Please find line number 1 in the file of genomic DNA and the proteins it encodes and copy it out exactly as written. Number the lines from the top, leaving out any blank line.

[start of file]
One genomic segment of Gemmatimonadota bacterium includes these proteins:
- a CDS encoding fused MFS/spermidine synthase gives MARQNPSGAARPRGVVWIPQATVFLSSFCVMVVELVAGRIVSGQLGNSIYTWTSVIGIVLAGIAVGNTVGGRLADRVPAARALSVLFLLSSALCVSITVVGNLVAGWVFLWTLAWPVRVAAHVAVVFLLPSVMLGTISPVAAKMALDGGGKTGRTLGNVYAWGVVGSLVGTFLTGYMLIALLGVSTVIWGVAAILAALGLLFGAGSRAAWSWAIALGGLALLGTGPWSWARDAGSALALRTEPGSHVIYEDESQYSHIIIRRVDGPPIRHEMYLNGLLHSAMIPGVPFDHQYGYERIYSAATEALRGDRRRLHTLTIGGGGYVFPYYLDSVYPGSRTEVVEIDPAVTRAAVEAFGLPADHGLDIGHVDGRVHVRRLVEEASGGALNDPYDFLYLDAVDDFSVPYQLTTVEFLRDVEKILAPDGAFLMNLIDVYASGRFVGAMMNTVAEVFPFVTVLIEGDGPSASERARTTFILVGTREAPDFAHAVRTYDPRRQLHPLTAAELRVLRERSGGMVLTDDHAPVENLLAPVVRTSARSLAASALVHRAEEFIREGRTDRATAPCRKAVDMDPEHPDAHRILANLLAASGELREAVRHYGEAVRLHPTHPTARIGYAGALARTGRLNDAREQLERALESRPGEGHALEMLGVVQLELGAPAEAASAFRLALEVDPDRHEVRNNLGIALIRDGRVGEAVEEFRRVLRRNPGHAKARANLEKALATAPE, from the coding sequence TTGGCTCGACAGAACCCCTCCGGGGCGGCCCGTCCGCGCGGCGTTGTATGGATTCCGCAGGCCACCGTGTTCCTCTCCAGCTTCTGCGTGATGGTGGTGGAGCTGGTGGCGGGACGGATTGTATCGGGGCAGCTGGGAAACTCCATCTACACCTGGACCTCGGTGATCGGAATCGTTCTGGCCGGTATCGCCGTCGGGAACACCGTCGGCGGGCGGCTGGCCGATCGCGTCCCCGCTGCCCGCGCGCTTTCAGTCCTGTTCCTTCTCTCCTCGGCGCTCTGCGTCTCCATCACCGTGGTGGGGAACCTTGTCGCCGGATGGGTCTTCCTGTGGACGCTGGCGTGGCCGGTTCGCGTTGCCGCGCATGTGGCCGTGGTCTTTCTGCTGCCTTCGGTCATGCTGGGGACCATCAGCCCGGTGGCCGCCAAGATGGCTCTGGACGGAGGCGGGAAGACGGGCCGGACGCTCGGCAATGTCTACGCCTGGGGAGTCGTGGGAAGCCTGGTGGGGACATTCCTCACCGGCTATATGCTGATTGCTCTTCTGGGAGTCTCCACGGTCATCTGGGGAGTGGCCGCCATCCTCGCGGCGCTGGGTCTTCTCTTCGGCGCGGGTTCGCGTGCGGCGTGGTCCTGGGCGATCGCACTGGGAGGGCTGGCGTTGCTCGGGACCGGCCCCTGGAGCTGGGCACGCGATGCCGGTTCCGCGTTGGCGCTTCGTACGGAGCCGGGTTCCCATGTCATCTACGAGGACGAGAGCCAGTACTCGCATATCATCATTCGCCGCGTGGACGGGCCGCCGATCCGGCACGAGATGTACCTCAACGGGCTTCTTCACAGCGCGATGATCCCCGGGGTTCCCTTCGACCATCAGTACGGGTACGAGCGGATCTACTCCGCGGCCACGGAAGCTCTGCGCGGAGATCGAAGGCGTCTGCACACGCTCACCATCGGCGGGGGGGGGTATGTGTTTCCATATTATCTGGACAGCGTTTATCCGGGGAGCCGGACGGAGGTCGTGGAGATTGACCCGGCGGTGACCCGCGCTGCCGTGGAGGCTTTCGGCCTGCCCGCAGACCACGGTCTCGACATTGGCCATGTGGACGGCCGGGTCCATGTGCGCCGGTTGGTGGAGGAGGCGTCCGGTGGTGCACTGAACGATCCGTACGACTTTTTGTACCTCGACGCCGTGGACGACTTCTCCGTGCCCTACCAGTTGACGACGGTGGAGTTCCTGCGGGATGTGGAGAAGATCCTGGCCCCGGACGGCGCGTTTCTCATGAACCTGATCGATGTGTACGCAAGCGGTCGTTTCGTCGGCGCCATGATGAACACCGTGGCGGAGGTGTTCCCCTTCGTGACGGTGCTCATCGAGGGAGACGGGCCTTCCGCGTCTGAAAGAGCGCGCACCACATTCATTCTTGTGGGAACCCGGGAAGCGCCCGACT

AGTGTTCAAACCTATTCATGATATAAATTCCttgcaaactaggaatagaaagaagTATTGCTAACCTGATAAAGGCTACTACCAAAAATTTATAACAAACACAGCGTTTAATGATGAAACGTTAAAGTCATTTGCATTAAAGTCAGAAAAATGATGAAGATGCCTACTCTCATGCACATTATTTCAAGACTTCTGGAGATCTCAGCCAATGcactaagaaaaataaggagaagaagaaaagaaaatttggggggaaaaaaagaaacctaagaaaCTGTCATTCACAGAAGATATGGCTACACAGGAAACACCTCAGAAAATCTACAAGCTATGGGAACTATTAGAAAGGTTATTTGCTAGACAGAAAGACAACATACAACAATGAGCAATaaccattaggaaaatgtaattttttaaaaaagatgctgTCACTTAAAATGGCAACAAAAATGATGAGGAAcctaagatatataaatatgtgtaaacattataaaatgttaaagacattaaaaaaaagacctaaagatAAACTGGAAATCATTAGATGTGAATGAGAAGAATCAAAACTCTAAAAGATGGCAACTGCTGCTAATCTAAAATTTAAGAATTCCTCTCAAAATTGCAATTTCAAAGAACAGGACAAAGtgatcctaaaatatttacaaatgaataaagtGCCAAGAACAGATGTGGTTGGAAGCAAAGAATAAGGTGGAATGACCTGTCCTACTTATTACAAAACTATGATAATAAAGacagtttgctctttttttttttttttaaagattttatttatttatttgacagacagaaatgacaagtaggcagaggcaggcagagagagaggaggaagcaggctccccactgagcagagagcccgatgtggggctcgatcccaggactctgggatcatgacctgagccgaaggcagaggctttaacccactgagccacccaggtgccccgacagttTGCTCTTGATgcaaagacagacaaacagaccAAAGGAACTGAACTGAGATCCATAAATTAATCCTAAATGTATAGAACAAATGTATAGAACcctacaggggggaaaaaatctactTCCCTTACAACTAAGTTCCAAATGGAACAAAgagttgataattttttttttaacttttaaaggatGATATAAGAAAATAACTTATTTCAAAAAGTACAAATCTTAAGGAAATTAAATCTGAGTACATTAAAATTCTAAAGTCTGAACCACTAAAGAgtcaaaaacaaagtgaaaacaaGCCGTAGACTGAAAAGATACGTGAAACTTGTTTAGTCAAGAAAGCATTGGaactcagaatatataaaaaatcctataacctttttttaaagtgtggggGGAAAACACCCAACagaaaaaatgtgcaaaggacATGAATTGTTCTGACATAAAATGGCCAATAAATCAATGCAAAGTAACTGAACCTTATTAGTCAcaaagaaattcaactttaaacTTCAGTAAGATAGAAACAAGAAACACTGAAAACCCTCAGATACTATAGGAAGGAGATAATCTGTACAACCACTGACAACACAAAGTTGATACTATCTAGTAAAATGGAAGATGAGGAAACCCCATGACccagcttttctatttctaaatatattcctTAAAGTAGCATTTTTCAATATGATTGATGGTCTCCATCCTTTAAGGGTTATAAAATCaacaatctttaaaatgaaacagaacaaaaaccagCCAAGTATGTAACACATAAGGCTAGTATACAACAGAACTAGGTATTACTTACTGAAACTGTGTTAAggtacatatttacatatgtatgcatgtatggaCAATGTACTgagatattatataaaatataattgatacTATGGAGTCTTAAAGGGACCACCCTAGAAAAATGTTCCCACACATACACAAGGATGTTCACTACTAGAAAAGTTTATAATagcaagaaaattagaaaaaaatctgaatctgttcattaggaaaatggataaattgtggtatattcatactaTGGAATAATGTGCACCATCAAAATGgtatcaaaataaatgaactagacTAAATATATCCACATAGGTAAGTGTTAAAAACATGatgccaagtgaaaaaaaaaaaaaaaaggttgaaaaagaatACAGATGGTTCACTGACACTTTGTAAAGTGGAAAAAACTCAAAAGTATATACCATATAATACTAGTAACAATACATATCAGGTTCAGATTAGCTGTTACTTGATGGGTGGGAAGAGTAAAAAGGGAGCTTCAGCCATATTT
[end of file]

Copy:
One genomic segment of Gemmatimonadota bacterium includes these proteins: